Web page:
As you reach this chapter the momentum of change has probably already fluctuated several times. Getting started was hard. It felt like an uphill battle. Old patterns of life didn’t want to let go of you and you didn’t want to admit they had a hold on you. Changing your eating patterns can feel like betraying a friend; breakups are never easy even when they’re good and needed.
But honesty with self, others, and God has a great way of building momentum. You began to let go of the weights of sin that clung to you so you could run free (Heb. 12:1). This second phase is almost always exciting. When there are so many ways that your relationship with food can be healthier, it can bring a great sense of hope and progress.
In the third phase, the one we’re starting now, life restructuring may begin to feel more like work again. “Implementation” is not an exciting word or process. Lasting change happens in incremental units and mundane moments. Change begins to impact moments that feel “less relevant” to your battle with food. The relief you’ve gained tempts you think you can risk a few of your previous bad habits.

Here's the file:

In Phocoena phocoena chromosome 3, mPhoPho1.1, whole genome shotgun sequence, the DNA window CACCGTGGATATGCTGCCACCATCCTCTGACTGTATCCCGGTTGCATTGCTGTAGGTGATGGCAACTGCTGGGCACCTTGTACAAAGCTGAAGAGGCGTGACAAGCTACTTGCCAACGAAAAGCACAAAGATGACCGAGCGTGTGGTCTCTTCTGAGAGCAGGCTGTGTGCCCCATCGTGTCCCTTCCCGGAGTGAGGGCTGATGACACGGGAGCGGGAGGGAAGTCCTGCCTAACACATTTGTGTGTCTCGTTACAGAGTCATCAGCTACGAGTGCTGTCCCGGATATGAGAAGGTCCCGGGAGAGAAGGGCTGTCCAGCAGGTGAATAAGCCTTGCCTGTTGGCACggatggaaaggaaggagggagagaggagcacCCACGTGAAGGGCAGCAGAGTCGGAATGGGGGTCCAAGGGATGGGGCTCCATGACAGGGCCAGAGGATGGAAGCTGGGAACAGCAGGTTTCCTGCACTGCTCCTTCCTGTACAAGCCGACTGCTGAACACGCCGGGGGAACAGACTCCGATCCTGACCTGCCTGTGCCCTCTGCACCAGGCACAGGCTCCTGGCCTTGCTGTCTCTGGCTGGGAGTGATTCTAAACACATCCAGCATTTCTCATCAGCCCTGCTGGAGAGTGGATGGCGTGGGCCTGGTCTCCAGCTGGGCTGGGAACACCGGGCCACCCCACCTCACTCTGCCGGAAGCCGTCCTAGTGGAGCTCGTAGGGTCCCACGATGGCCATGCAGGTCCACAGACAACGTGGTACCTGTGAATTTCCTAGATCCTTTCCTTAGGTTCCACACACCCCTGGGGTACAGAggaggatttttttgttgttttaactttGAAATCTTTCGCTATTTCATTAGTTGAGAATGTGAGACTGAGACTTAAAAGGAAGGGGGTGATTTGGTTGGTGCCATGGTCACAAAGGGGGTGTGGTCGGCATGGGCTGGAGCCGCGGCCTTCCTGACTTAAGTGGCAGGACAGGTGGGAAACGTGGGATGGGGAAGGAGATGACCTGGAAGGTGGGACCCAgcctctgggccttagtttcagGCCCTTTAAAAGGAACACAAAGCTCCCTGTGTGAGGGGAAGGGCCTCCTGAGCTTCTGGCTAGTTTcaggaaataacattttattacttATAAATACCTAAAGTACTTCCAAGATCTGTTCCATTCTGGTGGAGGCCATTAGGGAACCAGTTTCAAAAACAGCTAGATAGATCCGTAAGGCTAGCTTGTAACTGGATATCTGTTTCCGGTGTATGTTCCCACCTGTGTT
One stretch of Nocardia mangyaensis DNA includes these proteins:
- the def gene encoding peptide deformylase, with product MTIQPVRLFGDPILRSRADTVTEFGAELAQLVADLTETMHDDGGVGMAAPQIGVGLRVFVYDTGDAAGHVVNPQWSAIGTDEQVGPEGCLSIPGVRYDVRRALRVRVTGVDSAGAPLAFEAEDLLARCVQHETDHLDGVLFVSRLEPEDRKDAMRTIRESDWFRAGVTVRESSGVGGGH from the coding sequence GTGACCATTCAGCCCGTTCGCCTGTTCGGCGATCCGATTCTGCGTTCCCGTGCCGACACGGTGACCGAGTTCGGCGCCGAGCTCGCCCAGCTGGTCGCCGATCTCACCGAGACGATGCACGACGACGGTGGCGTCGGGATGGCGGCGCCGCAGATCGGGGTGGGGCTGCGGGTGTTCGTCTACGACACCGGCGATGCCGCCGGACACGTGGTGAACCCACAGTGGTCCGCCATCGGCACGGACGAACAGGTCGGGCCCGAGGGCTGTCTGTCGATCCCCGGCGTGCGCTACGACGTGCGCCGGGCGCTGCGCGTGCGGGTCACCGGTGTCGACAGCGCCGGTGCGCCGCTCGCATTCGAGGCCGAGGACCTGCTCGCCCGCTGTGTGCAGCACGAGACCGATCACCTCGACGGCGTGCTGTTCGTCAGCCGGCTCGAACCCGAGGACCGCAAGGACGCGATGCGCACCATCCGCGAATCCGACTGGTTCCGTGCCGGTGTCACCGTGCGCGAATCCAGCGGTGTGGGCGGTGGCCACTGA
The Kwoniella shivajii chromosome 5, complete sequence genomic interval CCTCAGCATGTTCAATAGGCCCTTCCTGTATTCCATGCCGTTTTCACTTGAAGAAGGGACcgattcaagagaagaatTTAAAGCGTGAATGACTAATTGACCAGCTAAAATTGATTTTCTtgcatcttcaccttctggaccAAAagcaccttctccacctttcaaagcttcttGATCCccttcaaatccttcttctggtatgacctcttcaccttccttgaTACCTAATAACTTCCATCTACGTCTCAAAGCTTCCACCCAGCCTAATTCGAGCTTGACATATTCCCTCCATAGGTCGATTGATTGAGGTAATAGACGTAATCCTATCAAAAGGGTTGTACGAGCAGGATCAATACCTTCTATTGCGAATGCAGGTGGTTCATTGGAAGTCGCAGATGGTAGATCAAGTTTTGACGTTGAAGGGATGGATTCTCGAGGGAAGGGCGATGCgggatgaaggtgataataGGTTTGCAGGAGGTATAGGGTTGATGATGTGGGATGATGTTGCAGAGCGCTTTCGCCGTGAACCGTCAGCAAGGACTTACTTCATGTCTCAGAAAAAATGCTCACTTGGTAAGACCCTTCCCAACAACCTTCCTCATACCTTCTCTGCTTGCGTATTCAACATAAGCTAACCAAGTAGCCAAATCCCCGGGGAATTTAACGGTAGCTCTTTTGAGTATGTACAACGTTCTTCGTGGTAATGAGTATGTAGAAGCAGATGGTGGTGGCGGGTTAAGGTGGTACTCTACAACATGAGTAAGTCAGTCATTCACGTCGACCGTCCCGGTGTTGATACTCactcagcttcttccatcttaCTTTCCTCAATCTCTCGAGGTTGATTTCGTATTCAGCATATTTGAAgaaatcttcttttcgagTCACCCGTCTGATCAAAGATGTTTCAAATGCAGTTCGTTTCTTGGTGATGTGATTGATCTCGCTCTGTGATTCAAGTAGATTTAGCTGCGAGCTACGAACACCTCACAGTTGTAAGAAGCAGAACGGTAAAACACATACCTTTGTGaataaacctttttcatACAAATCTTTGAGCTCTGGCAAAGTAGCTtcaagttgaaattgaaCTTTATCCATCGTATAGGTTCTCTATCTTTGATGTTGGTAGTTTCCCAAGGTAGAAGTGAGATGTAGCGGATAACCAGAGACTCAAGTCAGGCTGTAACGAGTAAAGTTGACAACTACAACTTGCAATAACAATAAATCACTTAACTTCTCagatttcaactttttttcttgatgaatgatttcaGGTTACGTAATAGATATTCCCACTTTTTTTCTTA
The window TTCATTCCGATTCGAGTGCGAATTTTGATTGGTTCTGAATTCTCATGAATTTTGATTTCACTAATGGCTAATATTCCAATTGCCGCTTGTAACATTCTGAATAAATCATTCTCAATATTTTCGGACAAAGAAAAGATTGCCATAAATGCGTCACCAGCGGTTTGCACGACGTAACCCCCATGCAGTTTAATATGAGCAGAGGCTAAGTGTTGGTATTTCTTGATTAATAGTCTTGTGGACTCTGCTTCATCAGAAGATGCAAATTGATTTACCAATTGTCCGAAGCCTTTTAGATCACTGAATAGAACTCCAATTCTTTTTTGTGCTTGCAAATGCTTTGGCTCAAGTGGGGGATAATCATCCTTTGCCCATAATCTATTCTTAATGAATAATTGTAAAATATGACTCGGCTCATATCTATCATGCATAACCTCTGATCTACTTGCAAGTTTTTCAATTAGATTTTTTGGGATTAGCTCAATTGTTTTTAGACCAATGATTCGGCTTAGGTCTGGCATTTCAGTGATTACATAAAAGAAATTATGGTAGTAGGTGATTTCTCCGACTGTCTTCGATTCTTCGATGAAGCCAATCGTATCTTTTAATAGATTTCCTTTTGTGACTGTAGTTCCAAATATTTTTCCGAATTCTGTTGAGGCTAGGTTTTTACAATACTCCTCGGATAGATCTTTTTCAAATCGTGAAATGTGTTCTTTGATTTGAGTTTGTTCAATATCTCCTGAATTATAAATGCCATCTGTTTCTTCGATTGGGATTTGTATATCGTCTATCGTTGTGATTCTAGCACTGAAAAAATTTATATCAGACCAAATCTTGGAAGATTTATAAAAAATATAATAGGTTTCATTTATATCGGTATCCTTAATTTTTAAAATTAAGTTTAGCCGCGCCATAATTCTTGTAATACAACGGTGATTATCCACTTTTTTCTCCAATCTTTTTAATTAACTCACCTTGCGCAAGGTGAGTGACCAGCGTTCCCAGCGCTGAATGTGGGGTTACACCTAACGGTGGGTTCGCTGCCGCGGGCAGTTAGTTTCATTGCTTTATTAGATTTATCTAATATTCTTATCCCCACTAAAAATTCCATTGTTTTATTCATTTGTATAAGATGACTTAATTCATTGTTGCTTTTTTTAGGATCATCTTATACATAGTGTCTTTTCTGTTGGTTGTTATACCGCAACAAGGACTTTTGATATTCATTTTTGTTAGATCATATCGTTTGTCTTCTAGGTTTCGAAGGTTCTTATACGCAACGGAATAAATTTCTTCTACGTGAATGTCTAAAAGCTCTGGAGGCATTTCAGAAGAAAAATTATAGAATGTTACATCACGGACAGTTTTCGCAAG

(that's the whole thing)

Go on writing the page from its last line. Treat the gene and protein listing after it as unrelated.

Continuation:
In this chapter you will evaluate the effectiveness and needed modifications to your life restructuring plan made in chapter six. This step will require the passage of time. Implementing (chapter seven) takes longer than creating a plan (chapter six). For this reason, if you are in a group program, it is recommended that you give at least two months to this step. You will need to see how your plan responds to the changes of settings, relationships, and emotions that happen over months rather than days.
As this time passes, there are two areas of assessment that you will be performing from this chapter. First, you will be learning how to measure lasting progress. What is the difference between “I’m having a good day” and “My life is beginning to conform to God’s design”? Second, you will be looking at key areas of your life to make sure that you have not overlooked something that was not immediately relevant during the emotional crisis that precipitated your seeking help.
But before we engage those subjects, we will spend a couple of sections discussing the topic of relapse. What is a relapse? How do I know if I’ve relapsed? If a relapse doesn’t “just happen” what contributes to a relapse? What do I do if I realize I’ve relapsed?
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